Aha! There is always something intimidating about Dependency Injection. I distinctly remember a couple of years ago, telling a .Net recruiter for a contract project, that,
“I had no idea what DI is”
He immediately stopped talking to me. It’s just one of those moments.
It was true, to an extent. It’s one of those things that you have been doing for years, but, you never knew you were doing it.
Like how you unconsciously woo women in college and accidentally end up with a girlfriend.
Or, when you watch so many English movies since childhood, you are accidentally making yourself an excellent speaker of English, without being aware of it.
Anyway, that’s neither here nor there. Let’s get back to, DI.
As always, the code is available here.
DI gets its name from the final, 5th, enter in SOLID principles. The 5th entry of SOLID says the following.
- High-level modules should not import anything from low-level modules. Both should depend on abstractions (e.g., interfaces).
- Abstractions should not depend on details. Details (concrete implementations) should depend on abstractions.
Step One — Interface and Implementations
Right then. First up, you want to create an interface and and it’s implementation.
public interface ISayMyName
public string IAmName();
public class SayMyNameOne : ISayMyName
public string IAmName()
var name = "I am Batman!";
public class SayMyNameTwo : ISayMyName
public string IAmName()
var name = "I am Vengence!";
You will notice that I have two implementations. That is on purpose. The whole point of using interfaces is to gain the flexibility of being able to change implementations to prove the decoupling facility provided by DI.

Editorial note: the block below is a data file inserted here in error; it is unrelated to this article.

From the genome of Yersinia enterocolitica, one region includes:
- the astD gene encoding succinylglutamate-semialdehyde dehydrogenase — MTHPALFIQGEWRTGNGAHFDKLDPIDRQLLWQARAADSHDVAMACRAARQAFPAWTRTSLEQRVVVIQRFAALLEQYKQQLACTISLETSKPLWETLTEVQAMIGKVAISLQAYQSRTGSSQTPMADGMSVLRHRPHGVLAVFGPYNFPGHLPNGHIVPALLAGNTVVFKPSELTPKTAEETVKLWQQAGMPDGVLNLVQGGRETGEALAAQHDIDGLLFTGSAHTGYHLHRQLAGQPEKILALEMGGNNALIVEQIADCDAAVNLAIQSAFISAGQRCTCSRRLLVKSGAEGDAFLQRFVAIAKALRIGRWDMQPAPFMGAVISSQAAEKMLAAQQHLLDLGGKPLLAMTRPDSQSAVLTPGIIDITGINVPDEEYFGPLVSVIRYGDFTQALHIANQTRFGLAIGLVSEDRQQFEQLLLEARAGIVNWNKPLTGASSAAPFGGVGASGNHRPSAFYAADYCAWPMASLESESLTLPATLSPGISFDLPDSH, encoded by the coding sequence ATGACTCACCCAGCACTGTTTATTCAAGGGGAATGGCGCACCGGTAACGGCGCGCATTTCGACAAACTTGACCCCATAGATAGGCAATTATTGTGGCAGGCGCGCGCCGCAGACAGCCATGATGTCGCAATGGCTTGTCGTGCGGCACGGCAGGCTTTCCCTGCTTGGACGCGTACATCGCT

Don’t forget to do some Unit Testing in an xUnit project, whilst you are at it.
Step Two — Inject It
Now, the next step is to inject your interface, along with the implementation. This should happen when your app builds.
This is .Net 6. So, we do this in Program.cs. I am using Scoped way of injecting. There are other ways to inject, which are beyond my knowledge level.
//Ideally, you want to use one of the two implementation.
//Ultimatley, the goal here, of Dependency Injection,
//is the flexibility to change the implementation class
//without affecting the code within.
//use the first implementation
//use the second implementation
Hopefully, you will read the comments.
Essentially, I, the developer, the coder, and also you, can ‘switch’ between the two implementations.
This way, you use the implementation you want, and the code, is completely unaware of it, hence, decoupling itself from the implementations, current, past and future.
Step Three — The Constructor! Don’t Forget This
The key step.
Note the assignment that happens in the constructor. Without that, DI would fail.
public class NameWithDIController : ControllerBase
//this is the key part
//this is where, the interface is married to the implementation class
//as provided by the startup settings in Program.cs
public NameWithDIController(ISayMyName sayMyName)
_sayMyName = sayMyName;
public ActionResult<string> GetName()
var response = _sayMyName.IAmName();
Of course, this is the most simplest case of doing DI. It may not even be the most efficient way of doing it.
But, it works. Hope it helps you.